Vision for an independent organisation to represent UK landlords

Vision for an independent organisation to represent UK landlords

20:18 PM, 16th September 2018, About 3 years ago 76

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* Suggestions made by Mark Alexander, founder of –

Imagine an organisation with 10’s of millions of pounds of budget every year, funded entirely by its landlord members and acting only in the interests of its members. No sponsorships, no affiliations, no sharing of member data or side deals with any suppliers of services to landlords whatsoever.

For decades our sector has been contemplating how this could actually be achieved in practice, and how every landlord in the UK could be compelled to join such an organisation without any legislative change needed.

Support required

If the groups listed below agreed only do business with landlords who are members, this would mean that no landlord could operate without becoming a member.

  • Mortgage lenders
  • Members of The Law Society
  • Members of the professional accountancy bodies
  • Deposit Protection Providers
  • Insurance Companies
  • Letting Agents

In practice, this could be achieved even if only the three Deposit Protection Scheme providers where to agree to support the proposals, but the other groups are also needed to add balance and to unite their expertise without disturbing delicate politics in their own sectors.

The numbers

Even after factoring in a substantial number of landlords leaving the sector, a realistic numbers prediction is circa 1.5 million landlord members, each paying £10 to £20 year. This produces a fund of £15000,000 to £30,000,000 annually.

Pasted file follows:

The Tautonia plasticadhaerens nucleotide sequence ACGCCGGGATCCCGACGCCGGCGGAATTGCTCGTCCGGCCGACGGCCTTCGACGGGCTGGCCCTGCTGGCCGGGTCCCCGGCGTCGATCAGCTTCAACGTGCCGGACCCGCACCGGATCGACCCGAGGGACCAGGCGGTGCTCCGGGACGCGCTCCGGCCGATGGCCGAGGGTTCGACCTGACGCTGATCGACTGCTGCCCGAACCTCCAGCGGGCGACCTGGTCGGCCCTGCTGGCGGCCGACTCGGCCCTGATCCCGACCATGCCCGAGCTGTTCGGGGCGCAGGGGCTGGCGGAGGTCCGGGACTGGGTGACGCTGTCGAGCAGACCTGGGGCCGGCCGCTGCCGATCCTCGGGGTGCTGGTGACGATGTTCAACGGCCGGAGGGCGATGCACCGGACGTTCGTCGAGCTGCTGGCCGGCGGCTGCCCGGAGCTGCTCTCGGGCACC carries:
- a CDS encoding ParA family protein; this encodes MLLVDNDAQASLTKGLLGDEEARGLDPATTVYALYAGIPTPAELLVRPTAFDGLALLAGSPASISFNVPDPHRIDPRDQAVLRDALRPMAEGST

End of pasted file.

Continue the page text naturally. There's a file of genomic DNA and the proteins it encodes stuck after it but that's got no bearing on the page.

The proposed organisation would operate on a ‘not-for-profit’ basis and its sole aim would be to serve its membership of landlords only.

With the levels of budget described above it could afford to have dedicated helplines, PR teams, lobbyists, event organisers, regional representatives and meetings, regular member webinars and high profile social media presence.

The organisation would be staffed by its own employees.

Objectives and opportunities

Now consider the influence and power the organisation would wield, with 15 to 30 million pounds of funding every year, on issues such as:-

  • Section 24 restrictions on finance cost relief
  • The campaign to end Section 21 of the Housing Act 1988
  • The ban on tenant fees
  • The campaign for rent capping
  • The ban on tenant fees
  • Universal Credit
  • The new HMO Licensing laws
  • PRA lending rules
  • Tax on insurance premiums
  • Compulsory Client Money Protection for agents
  • Funding of legal action (including Judicial reviews) which are pivotal to legislation and case law affecting its members

The PRS needs this to combat the destructive anti-landlord lobbying of organisations such as Shelter, Generation Rent etc. Their crazy ideas are being listened to but the voices of landlords and their supporting service providers are not.

Landlords Associations have proven to be ineffective, it is time for change.

Organisational structure

All Directors would be voted in annually by members and would serve a maximum of four years in every 8.